The Department of Health has released delayed guidance on new 'vital signs' performance indicators which aim to give trusts more freedom to set local goals with less interference from the top.
Under the new operating framework, trusts will be judged on three tiers of 'vital signs' - and can set local priorities for the first time.
Targets will be agreed with strategic health authorities after consulting with local people and partners such as councils.
Progress against all vital signs - including mandatory targets for national priorities such as teenage pregnancy - will be published by the DH annually. PCTs will be expected to draw up annual "operational plans" and publish progress reports locally.
"This will allow a local population to understand how well or poorly their local PCT is performing across a range of commissioner responsibilities and will be part of a local conversation between PCTs and their populations," says the guidance.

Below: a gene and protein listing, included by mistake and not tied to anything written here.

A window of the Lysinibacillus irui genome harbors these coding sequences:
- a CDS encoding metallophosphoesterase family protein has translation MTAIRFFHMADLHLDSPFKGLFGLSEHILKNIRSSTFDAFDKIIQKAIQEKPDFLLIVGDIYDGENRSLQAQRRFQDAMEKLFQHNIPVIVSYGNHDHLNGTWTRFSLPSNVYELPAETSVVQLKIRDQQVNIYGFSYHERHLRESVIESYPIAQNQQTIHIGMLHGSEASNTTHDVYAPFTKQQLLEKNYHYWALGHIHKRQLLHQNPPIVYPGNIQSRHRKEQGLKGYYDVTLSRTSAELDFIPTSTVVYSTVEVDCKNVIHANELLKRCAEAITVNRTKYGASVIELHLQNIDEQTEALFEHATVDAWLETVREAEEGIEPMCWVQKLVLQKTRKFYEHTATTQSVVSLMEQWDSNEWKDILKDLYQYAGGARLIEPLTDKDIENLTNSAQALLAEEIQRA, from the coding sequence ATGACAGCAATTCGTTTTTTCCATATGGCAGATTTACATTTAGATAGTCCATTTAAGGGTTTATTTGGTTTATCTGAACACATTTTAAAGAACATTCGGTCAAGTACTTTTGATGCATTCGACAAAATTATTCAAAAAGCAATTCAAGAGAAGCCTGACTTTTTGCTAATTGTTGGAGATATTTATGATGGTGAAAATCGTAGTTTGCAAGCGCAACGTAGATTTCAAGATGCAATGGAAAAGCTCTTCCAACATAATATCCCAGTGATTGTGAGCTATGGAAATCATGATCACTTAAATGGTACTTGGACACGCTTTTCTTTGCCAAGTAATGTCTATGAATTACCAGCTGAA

The DH has said it will take a hands-off approach to setting and monitoring local priorities.
However, it expects PCTs to focus on areas where they are lagging behind. "If they are not doing well in a certain area and decide not to focus on that they will need to have a good reason," said a DH spokeswoman.
Trusts will also be expected to deliver on all existing commitments such as waiting times for treatment and appointments.
NHS organisations have been sceptical about how much freedom they will actually gain.
The DH will step in if trusts' combined plans fall short of overarching public sector targets or officials fear local area agreements fail to address local needs, reveals the guidance.
Nonetheless PCT Network director David Stout gave the document a cautious welcome. "It could work but we do need to be careful that it is not just a whole new set of targets for PCTs," he said.
"It is important the rhetoric surrounding these new indicators is followed through."